The APOSTLES of CHRIST - Calling of the Disciples - The Original Twelve (13) Apostles of Christ - (PART 3)
"Teach them to observe all things that I have commanded you. . ."
The First Disciples of Jesus Christ
In this section we will complete the roster of the original disciples that became the first twelve Apostles of Jesus Christ (Matthew 10:1-4; Mark 3:13-19; Luke 6:12-16). These were His closest companions and friends who became instrumental in establishing the hierarchy of the early Christian Church. This will also include the demise of the "fallen Apostle" (Judas) and his replacement (Matthias), the "13th Apostle" (Acts 1:15-26).
(Listed in Part-2 of the series)
*John the Baptist - the precursor to the "Messiah" Jesus Christ.
The "Fishers of Men"
1- Andrew the brother of Simon
2- Simon or (Peter)
3- James the son of Zebedee
4- John the son of Zebedee
The Calling of the First Disciples
6- Nathanael or (Bartholomew)
7- Matthew or (Levi)
8- Thomas Didymus
9- James the younger
10- Thaddeus or (Jude)
11- Simon the Zealot
12- Judas Iscariot
13- Matthias (Acts 1:26)
*The Above LIST contians the Answers for PART-1 of this series - Can You Name the First (13) Apostles of Jesus Christ?
Jesus had already begun his ministry and was laying down the foundation of His discipleship and administration for the future church. He had already called the first four disciples (the "fishers of men") and was continuing His ministry in the area of Bethsaida and Capernaum on the shores of the Sea of Galilee.
The following day, after the calling of the first four fishermen (Andrew-Simon-James-John), Jesus was leaving the town when He came across Philip and said to him, "Follow Me." Philip was from Bethsaida, the city of Andrew and his brother Simon-Peter. Philip went and found Nathanael (Bartholomew) resting under a fig tree and said to him, "We have found Him of whom Moses in the law, and also the prophets, wrote - Jesus of Nazareth, the son of Joseph" (John 1:43). When the two of them went to see Jesus, He stated: "Behold, an Israelite indeed, in whom is no deceit!" Nathanael asked, "How do You know me?" Which Jesus replied, "Before Philip called you, when you were under the fig tree, I saw you." Nathanael was amazed and answered, "Rabbi, You are the Son of God! You are the King of Israel!" Then Jesus further responded: "Most assuredly, I say to you, hereafter you shall see heaven open, and the angels of God ascending and descending upon the Son of Man." (John 1:47-51) These two men were the next disciples to be called and would become members in the ranks of the twelve original Apostles.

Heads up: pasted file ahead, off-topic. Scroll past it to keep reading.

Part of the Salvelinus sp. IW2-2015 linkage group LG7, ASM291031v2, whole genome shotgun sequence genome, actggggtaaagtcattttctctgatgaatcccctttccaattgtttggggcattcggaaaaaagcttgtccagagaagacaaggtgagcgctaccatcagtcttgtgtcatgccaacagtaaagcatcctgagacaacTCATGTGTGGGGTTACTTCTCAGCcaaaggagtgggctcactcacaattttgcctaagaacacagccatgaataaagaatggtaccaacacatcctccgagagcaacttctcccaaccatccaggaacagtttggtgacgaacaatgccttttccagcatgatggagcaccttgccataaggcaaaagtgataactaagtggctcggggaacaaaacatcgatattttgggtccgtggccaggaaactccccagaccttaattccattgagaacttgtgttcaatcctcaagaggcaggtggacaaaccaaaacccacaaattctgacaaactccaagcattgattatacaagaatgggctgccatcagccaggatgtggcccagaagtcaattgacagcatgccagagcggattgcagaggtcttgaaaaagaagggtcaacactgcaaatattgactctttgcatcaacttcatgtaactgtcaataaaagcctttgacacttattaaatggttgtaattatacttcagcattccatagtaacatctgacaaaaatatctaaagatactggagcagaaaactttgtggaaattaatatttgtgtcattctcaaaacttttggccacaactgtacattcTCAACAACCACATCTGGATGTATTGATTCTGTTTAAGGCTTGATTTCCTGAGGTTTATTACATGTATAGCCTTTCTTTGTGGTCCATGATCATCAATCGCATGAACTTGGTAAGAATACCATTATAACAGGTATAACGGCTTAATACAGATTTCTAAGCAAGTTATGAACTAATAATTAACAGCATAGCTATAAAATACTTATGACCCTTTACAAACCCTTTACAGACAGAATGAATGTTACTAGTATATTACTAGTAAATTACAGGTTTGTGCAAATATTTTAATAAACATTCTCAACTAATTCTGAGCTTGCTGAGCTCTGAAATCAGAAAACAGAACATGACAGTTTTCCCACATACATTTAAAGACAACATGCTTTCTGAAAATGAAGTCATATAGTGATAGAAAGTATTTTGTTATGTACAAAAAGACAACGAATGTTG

Now half of the men had been selected and the goal was an even twelve. The Gospel of Mark (Mark 6:7-13) states that Jesus would initially send out the twelve Apostles in pairs, two by two. This was done not just for security purposes but because the individuals could collaborate with one another, as each could always attest to the other's respective words and otherwise the pair could corroborate each other's testimony.
Philip is always listed fifth among the Apostles. The Gospel of John describes Philip's calling and connects him to Andrew and Peter, who were from the same town. It further connects him to Nathanael (Bartholomew) and describes how Philip introduced Nathanael to Jesus. Apparently the two men had already known each other and were more than likely friends and/or work mates. Of the four Canonical Gospels, Philip is most prominently mentioned in the Gospel of John where his two known appearances play a notable role as a link to the Greek-speaking Jewish communities. Here Philip introduces members of these communities to Jesus (John 12:20–36).